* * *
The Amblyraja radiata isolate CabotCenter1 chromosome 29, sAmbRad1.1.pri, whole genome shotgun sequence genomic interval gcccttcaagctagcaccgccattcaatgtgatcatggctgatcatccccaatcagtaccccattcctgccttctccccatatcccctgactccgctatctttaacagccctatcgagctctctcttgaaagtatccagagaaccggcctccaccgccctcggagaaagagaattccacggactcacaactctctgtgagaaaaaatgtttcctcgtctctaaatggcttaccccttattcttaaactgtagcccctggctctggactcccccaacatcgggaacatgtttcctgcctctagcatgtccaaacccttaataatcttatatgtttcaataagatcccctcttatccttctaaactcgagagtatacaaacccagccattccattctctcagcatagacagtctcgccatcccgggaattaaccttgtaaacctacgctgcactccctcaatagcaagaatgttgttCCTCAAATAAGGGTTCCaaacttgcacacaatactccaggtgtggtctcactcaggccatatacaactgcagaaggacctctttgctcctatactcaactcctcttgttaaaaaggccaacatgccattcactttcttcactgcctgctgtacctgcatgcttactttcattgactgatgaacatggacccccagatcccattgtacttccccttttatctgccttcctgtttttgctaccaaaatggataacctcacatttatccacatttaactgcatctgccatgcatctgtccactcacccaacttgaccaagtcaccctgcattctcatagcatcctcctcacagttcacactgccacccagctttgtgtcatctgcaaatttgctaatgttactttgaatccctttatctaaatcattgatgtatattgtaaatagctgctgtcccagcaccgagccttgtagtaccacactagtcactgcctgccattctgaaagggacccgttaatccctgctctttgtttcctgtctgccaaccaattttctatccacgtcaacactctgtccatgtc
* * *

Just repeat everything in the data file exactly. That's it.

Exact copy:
The Amblyraja radiata isolate CabotCenter1 chromosome 29, sAmbRad1.1.pri, whole genome shotgun sequence genomic interval gcccttcaagctagcaccgccattcaatgtgatcatggctgatcatccccaatcagtaccccattcctgccttctccccatatcccctgactccgctatctttaacagccctatcgagctctctcttgaaagtatccagagaaccggcctccaccgccctcggagaaagagaattccacggactcacaactctctgtgagaaaaaatgtttcctcgtctctaaatggcttaccccttattcttaaactgtagcccctggctctggactcccccaacatcgggaacatgtttcctgcctctagcatgtccaaacccttaataatcttatatgtttcaataagatcccctcttatccttctaaactcgagagtatacaaacccagccattccattctctcagcatagacagtctcgccatcccgggaattaaccttgtaaacctacgctgcactccctcaatagcaagaatgttgttCCTCAAATAAGGGTTCCaaacttgcacacaatactccaggtgtggtctcactcaggccatatacaactgcagaaggacctctttgctcctatactcaactcctcttgttaaaaaggccaacatgccattcactttcttcactgcctgctgtacctgcatgcttactttcattgactgatgaacatggacccccagatcccattgtacttccccttttatctgccttcctgtttttgctaccaaaatggataacctcacatttatccacatttaactgcatctgccatgcatctgtccactcacccaacttgaccaagtcaccctgcattctcatagcatcctcctcacagttcacactgccacccagctttgtgtcatctgcaaatttgctaatgttactttgaatccctttatctaaatcattgatgtatattgtaaatagctgctgtcccagcaccgagccttgtagtaccacactagtcactgcctgccattctgaaagggacccgttaatccctgctctttgtttcctgtctgccaaccaattttctatccacgtcaacactctgtccatgtc